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Sandy Journal

Peruvian Park Turns 50 Years Old

Mar 27, 2015 08:00AM ● By Julie Slama

Peruvian Park Elementary, pictured here in 1965, will celebrate its 50th birthday April 21 with a street fair. Photo courtesy of Peruvian Park Elementary

Fourth-grade teacher Ann Simonds can remember getting purple ink on her hands when mimeographing copies of worksheets — and when students didn’t have worksheets, she would use chalk to write on the blackboard. Doors would be open to allow a cross breeze to cool the hot classrooms. Students and parents alike looked forward to every December, when the school hosted a huge art show: student drawings and paintings would line the hallways and students would take part in a big production that included singing and speaking. 

Peruvian Park Elementary has changed during the 37 years Simonds has taught at the school, and, to celebrate its 50 years, a birthday bash will take place at 5 p.m. on Tuesday, April 21. 

“We will have special activities and treats during school, including having students dress for school like students from 1964 and holding an ice-cream social,” Parent-Teacher Association President Rebecca Martin said. 

During two hours that evening, Peruvian Park will hold an outside street fair that will include face painting, a fish pond and other games, music, fire truck, police car, artist sketches, balloons, posters, food trucks, two 1965 Mustang convertibles, a school choir performance and a birthday cake. The arrival of the panther mascot will also be part of the celebration. 

Inside will be poster and essay contest winners on display, a timeline showing historically what has happened during the past 50 years, and a PowerPoint program showing changes the school has gone through. 

Second-grade teacher Jackie Sudbury said she has taught Peruvian Park students 24 of the 38 years she has taught, and during that time, she has seen class sizes become smaller (from 34 students to about 20), the common core expanded, and a decrease of arts education in the school.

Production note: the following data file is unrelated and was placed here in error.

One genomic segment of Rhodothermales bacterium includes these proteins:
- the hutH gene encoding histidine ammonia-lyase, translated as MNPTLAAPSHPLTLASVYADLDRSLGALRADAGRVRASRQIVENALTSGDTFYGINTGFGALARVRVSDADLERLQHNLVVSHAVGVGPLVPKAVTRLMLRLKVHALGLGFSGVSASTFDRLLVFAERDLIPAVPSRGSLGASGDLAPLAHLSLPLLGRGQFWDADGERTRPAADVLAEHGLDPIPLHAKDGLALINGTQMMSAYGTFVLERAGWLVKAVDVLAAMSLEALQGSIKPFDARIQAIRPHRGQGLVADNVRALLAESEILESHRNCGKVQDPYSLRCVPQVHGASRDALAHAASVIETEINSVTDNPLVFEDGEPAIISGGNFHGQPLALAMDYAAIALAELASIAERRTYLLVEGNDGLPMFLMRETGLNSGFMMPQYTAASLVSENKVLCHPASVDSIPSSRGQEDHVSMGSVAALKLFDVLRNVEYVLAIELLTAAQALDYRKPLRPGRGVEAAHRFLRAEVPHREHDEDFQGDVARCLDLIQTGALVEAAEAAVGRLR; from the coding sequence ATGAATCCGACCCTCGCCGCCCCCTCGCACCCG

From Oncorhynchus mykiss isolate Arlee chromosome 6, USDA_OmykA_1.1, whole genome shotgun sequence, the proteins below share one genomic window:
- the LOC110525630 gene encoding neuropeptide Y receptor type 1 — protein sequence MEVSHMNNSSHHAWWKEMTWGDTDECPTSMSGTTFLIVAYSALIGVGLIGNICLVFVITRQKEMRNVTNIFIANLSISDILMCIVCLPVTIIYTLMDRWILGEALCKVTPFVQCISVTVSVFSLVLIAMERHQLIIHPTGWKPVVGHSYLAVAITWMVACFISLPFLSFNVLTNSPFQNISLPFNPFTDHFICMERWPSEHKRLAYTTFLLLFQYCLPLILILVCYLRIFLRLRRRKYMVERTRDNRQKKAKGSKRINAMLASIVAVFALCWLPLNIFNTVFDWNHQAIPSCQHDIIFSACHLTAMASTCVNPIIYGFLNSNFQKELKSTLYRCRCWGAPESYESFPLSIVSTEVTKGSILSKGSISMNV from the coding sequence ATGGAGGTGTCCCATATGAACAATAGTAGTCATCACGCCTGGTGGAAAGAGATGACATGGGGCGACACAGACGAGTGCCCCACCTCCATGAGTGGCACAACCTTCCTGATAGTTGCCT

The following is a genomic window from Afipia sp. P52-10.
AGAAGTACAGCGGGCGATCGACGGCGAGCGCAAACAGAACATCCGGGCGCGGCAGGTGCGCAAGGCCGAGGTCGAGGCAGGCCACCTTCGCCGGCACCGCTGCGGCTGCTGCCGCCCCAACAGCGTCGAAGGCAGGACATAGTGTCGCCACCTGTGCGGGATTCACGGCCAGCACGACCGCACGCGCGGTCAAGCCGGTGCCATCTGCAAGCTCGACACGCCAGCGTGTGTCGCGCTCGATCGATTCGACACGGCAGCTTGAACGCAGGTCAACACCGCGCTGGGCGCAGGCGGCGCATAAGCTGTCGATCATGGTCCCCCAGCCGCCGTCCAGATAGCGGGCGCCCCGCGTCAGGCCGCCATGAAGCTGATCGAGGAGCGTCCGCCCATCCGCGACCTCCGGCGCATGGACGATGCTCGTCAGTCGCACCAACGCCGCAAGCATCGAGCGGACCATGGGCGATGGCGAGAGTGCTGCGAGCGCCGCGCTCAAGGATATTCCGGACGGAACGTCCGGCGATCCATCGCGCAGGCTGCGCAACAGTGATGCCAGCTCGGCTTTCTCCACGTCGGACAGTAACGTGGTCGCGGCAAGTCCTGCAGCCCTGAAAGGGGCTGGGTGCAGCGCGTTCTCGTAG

“We’re a lot more rigid in academics and testing and there are fewer opportunities for creativity and arts,” she said. “The focus of schools has become more on achievement and skills content and test scores.” 

Sudbury has seen changes within the building as well, with one major repainting, a carpet change, new tile in the cafeteria, two playground updates, many report card changes and updates in the technical world, such as projectors, white boards, surround sound microphones, student use of iPads and computers, and even teacher identification badges. She said even the cafeteria standards now are dedicated to meet the federal menu guidelines. 

However, Simonds, who has taught about 1,000 students under 10 principals and said even with changes at the school, some things come back around. 

“They had moved sixth grade to the middle schools before when the elementary schools were crowded; then they came back. Now, they’re back in the middle schools. It all just comes back around. It has been so gradual so it doesn’t seem like a shock when something changes. I’ve taught second, third, fourth and a fourth-fifth split class, and I’ve taught kids of kids I’ve taught. Fourth graders are fun. They’re showing their own independence. But kids are always just kids wanting to learn,” she said. 

Former and current students, faculty, staff, families and community leaders and members are invited to the birthday bash and have an opportunity to share memories and photos by emailing PeruvianPar[email protected]. To learn more about the 50th birthday bash, see

“We want to celebrate Peruvian Park that has been a part of the community for 50 years. This is a chance for alumni, teachers and staff to connect and celebrate the education of thousands of children,” Martin said.